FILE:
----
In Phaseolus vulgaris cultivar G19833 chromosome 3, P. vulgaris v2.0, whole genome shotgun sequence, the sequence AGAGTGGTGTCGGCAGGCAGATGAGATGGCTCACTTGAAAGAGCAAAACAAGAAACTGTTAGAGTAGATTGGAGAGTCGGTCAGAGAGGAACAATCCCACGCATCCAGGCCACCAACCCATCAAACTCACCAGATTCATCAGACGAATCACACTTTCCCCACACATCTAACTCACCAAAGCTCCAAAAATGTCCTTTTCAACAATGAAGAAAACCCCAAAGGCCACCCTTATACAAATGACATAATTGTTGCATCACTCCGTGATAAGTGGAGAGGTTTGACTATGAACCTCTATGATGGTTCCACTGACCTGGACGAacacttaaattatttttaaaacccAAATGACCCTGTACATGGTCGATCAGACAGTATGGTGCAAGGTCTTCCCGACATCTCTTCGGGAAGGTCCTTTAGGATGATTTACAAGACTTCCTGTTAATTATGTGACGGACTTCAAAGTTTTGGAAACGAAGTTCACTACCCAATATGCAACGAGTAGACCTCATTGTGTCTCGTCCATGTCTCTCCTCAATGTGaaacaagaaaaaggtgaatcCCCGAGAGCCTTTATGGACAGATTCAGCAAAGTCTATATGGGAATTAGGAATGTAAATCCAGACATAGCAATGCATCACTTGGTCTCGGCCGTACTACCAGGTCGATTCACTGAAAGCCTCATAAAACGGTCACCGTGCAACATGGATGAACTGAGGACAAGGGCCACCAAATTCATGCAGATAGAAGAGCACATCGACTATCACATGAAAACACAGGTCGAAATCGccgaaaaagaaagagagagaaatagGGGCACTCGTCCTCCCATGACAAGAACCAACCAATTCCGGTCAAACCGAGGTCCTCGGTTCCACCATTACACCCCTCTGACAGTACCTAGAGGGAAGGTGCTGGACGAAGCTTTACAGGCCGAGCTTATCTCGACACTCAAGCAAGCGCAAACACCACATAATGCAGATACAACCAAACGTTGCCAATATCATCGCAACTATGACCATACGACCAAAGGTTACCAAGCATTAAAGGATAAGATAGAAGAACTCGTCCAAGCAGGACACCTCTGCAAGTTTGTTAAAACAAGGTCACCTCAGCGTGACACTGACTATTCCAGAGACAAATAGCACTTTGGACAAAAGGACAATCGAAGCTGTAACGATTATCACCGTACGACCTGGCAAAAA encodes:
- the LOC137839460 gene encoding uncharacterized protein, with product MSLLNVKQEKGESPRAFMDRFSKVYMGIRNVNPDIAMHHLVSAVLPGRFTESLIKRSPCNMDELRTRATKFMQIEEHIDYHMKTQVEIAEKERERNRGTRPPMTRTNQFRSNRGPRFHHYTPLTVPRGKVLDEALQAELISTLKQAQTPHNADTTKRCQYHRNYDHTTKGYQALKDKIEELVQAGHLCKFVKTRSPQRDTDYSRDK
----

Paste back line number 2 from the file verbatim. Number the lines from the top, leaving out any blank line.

- the LOC137839460 gene encoding uncharacterized protein, with product MSLLNVKQEKGESPRAFMDRFSKVYMGIRNVNPDIAMHHLVSAVLPGRFTESLIKRSPCNMDELRTRATKFMQIEEHIDYHMKTQVEIAEKERERNRGTRPPMTRTNQFRSNRGPRFHHYTPLTVPRGKVLDEALQAELISTLKQAQTPHNADTTKRCQYHRNYDHTTKGYQALKDKIEELVQAGHLCKFVKTRSPQRDTDYSRDK